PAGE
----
LNCs were prepared using the methodology of self-assembling as previously described.20,21 Poly(ε-caprolactone) (0.100 g), sorbitan monostearate (0.038 g), capric/caprylic triglyceride (160 μL) and MTX(OEt)2 (0.005 g) were dissolved in acetone (27 mL) at 40°C. A turbid solution was instantaneously obtained by injecting this organic phase into an aqueous phase containing polysorbate 80 (0.077 g) dissolved in water (53 mL) at 40°C. After 10 minutes, the acetone was evaporated, and the suspension concentrated under reduced pressure at 40°C. The final volume was adjusted to 10 mL in a volumetric flask. This formulation was named MTX(OEt)2-LNC.

A blank formulation of LNCs was also prepared as control as described above but omitting the MTX(OEt)2.

Particle size and size distribution of LNCs

The granulometric profiles were determined using three different techniques: laser diffraction (range from 40 nm to 2 mm), photon correlation spectroscopy (PCS) (range from 0.6 to 5,000 nm), and nanoparticle tracking analysis (NTA) (10–1,000 nm). Laser diffraction (Malvern Mastersizer® 2000; Malvern Instruments, Malvern, UK) was used to obtain the median diameter based on the number of particles (D[n,0.5]) and volume-weighted mean diameters (D4,3). The polydispersity of particle sizes was calculated as span, which is the width of the distribution based on 10%, 50%, and 90% of the cumulative size distribution. The experimental procedure consisted of adding the liquid turbid solution of nanocapsules in the wet unit of the instrument containing distilled water. The analysis was carried out at room temperature in triplicate (n=3) batches for each formulation (LNC and MTX(OEt)2-LNC). The volume of each formulation was that for an adequate obscuration (2.0%–8.0%).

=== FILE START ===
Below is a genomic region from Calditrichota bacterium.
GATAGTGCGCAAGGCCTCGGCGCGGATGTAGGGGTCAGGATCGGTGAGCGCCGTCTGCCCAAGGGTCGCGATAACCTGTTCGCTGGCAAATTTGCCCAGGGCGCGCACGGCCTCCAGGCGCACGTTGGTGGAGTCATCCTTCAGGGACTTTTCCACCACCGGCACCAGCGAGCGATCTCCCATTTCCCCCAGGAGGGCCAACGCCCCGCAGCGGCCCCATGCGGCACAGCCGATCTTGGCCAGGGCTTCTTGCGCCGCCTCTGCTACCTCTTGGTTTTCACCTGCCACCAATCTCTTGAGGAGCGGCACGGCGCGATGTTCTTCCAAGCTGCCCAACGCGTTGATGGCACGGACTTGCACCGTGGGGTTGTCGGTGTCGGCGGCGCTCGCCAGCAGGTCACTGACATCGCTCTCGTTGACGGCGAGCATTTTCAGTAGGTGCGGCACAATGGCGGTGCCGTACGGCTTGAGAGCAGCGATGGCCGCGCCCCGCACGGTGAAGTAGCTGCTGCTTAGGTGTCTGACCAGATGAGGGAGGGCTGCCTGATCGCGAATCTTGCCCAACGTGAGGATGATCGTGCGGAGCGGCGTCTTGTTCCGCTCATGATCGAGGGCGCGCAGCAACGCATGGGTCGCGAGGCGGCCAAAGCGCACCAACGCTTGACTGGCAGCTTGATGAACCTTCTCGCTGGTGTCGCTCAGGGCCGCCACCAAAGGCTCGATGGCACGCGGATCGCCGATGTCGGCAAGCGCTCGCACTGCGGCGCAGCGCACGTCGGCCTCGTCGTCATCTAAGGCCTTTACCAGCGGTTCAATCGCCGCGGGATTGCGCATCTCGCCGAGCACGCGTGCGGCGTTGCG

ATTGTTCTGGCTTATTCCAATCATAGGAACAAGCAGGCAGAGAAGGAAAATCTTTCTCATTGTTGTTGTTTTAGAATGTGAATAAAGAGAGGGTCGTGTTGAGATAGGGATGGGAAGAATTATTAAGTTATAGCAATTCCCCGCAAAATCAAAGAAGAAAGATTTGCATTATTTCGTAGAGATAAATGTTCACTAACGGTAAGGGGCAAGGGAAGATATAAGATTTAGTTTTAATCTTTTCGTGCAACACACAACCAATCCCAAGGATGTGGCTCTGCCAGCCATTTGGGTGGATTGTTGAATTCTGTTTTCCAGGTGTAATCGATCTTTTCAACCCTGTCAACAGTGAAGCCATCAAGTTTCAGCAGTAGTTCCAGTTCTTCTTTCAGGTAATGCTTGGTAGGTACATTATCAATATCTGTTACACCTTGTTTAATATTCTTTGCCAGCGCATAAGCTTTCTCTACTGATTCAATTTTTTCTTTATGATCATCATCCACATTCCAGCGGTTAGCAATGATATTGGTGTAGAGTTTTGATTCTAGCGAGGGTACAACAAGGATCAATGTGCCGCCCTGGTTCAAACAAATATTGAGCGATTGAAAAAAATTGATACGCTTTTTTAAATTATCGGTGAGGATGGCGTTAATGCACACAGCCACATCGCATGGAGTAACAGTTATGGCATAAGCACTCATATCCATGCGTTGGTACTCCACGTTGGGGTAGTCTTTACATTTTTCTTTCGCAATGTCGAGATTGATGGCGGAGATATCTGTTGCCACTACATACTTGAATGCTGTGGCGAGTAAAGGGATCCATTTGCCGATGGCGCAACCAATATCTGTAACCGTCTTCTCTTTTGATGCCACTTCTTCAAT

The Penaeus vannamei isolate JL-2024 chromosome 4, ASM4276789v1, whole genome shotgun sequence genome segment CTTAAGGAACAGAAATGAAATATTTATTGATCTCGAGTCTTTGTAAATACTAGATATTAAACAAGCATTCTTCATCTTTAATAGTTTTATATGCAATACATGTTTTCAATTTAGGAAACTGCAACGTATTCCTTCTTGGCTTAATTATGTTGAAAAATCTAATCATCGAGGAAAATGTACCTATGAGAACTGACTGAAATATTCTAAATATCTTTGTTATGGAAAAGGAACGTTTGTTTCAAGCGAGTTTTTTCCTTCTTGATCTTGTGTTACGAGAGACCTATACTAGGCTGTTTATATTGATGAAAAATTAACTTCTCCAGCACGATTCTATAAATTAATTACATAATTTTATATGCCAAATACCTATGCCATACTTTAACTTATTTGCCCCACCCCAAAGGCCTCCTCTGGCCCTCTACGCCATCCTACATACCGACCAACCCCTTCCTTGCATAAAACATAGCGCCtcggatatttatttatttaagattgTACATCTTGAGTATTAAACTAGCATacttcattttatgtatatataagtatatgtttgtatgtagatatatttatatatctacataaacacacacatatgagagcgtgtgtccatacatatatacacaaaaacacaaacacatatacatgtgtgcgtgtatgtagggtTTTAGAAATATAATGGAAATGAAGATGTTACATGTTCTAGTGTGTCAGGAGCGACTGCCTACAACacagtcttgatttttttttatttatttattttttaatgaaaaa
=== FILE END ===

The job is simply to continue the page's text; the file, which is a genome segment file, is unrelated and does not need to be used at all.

PCS was carried out using a Zetasizer Nano ZS (Malvern Instruments) considering the specificity of this technique to characterize the nanometric population of colloidal solutions. To avoid sample selection, only the diluent was filtered before the sample preparation. The LNC and MTX(OEt)2-LNC batches were not treated before dilution. The average diameters (Z-average calculated by the cumulants) were determined after diluting the formulation aliquots (500×) in ultrapure water, at 25°C. All samples were analyzed in triplicate batches.

NTA was carried out in a NanoSight (LM10; NanoSight Ltd., Salisbury, UK) instrument using NTA 2.0 (NanoSight Ltd.) analytical software. Brownian motion of the individual particles was followed in real-time via CCD (charge-coupled device) camera. The particles were analyzed after dilution with water by a laser diode (635 nm wavelength). The formulations were diluted 5000× using ultrapure water (Milli-Q®; Merck KGaA, Darmstadt, Germany), and each video clip was captured over 60 seconds. The automatic detection threshold was enabled, and the maximum particle jump was set at 10 in the NTA software. All measurements were performed in triplicate batches.

pH measurements and zeta potential

The pH values of the suspensions were measured without prior dilution using a calibrated potentiometer B474 (Micronal, SA, Sao Paulo, Brazil) at 25°C.

The zeta potential was analyzed in Zetasizer Nano ZS. The analysis is based on laser Doppler velocimetry and deduced from the electrophoretic mobility (UE). The samples were diluted (500×) in 10 mm NaCl aqueous solution, and to avoid any sample selection, the formulations were added into pre-filtered medium without treatment (centrifugation or filtration). All samples were analyzed in triplicate batches at 25°C.

Quantification of MTX(OEt)2 in the LNC formulation

MTX(OEt)2 was quantified by high performance liquid chromatography (HPLC). The HPLC system consisted of a PerkinElmer S-200 (PerkinElmer, Waltham, MA, USA) with an S-200 injector, an ultraviolet-visible detector, a guard-column, and a column (Spherisorb® ODS2, 150 mm × 4 mm, 4 μm; Waters Corporation, Milford, MA, USA). MTX(OEt)2 was detected at 303 nm using a mobile phase (1.0 mL min−1) of methanol/water (80:20 v/v) adjusted to an apparent pH of 4.0±0.5 with 10% (v/v) acetic acid. The method was previously validated28 considering the linearity (r=0.998), precision, and repeatability (relative standard deviation <4%), accuracy (100% ±1%), limit of quantification (1 μg mL−1) and recovery data (101±1).